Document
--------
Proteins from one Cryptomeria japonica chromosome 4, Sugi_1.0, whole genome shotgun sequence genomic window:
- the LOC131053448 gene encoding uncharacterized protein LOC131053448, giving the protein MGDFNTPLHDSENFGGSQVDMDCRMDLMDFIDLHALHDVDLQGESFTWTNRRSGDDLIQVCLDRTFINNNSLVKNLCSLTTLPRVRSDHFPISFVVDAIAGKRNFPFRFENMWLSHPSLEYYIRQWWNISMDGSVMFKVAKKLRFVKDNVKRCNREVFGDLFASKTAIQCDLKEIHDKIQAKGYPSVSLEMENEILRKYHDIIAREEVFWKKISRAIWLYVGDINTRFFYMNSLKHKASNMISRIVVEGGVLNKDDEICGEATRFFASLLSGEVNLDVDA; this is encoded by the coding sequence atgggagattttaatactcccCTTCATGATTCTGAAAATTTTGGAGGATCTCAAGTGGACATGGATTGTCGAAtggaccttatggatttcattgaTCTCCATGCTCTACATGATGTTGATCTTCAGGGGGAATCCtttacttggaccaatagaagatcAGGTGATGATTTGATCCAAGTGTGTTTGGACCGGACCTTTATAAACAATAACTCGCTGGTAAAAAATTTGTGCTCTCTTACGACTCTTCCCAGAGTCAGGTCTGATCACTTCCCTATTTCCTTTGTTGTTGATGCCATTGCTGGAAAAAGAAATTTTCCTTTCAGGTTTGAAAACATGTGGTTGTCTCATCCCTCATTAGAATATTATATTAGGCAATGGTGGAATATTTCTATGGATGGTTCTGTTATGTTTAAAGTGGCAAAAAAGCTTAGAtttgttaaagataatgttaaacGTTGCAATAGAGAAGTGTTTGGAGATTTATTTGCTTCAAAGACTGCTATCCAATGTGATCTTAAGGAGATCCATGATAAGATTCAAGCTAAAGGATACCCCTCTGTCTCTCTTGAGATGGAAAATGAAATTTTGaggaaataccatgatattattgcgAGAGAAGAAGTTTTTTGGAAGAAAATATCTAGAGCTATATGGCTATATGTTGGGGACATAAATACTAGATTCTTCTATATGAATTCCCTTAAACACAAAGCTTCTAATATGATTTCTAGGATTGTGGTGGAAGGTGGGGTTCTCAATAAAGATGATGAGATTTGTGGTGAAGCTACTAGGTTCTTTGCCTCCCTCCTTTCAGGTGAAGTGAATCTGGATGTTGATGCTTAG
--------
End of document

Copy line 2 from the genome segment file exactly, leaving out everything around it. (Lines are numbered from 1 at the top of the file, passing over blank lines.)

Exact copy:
- the LOC131053448 gene encoding uncharacterized protein LOC131053448, giving the protein MGDFNTPLHDSENFGGSQVDMDCRMDLMDFIDLHALHDVDLQGESFTWTNRRSGDDLIQVCLDRTFINNNSLVKNLCSLTTLPRVRSDHFPISFVVDAIAGKRNFPFRFENMWLSHPSLEYYIRQWWNISMDGSVMFKVAKKLRFVKDNVKRCNREVFGDLFASKTAIQCDLKEIHDKIQAKGYPSVSLEMENEILRKYHDIIAREEVFWKKISRAIWLYVGDINTRFFYMNSLKHKASNMISRIVVEGGVLNKDDEICGEATRFFASLLSGEVNLDVDA; this is encoded by the coding sequence atgggagattttaatactcccCTTCATGATTCTGAAAATTTTGGAGGATCTCAAGTGGACATGGATTGTCGAAtggaccttatggatttcattgaTCTCCATGCTCTACATGATGTTGATCTTCAGGGGGAATCCtttacttggaccaatagaagatcAGGTGATGATTTGATCCAAGTGTGTTTGGACCGGACCTTTATAAACAATAACTCGCTGGTAAAAAATTTGTGCTCTCTTACGACTCTTCCCAGAGTCAGGTCTGATCACTTCCCTATTTCCTTTGTTGTTGATGCCATTGCTGGAAAAAGAAATTTTCCTTTCAGGTTTGAAAACATGTGGTTGTCTCATCCCTCATTAGAATATTATATTAGGCAATGGTGGAATATTTCTATGGATGGTTCTGTTATGTTTAAAGTGGCAAAAAAGCTTAGAtttgttaaagataatgttaaacGTTGCAATAGAGAAGTGTTTGGAGATTTATTTGCTTCAAAGACTGCTATCCAATGTGATCTTAAGGAGATCCATGATAAGATTCAAGCTAAAGGATACCCCTCTGTCTCTCTTGAGATGGAAAATGAAATTTTGaggaaataccatgatattattgcgAGAGAAGAAGTTTTTTGGAAGAAAATATCTAGAGCTATATGGCTATATGTTGGGGACATAAATACTAGATTCTTCTATATGAATTCCCTTAAACACAAAGCTTCTAATATGATTTCTAGGATTGTGGTGGAAGGTGGGGTTCTCAATAAAGATGATGAGATTTGTGGTGAAGCTACTAGGTTCTTTGCCTCCCTCCTTTCAGGTGAAGTGAATCTGGATGTTGATGCTTAG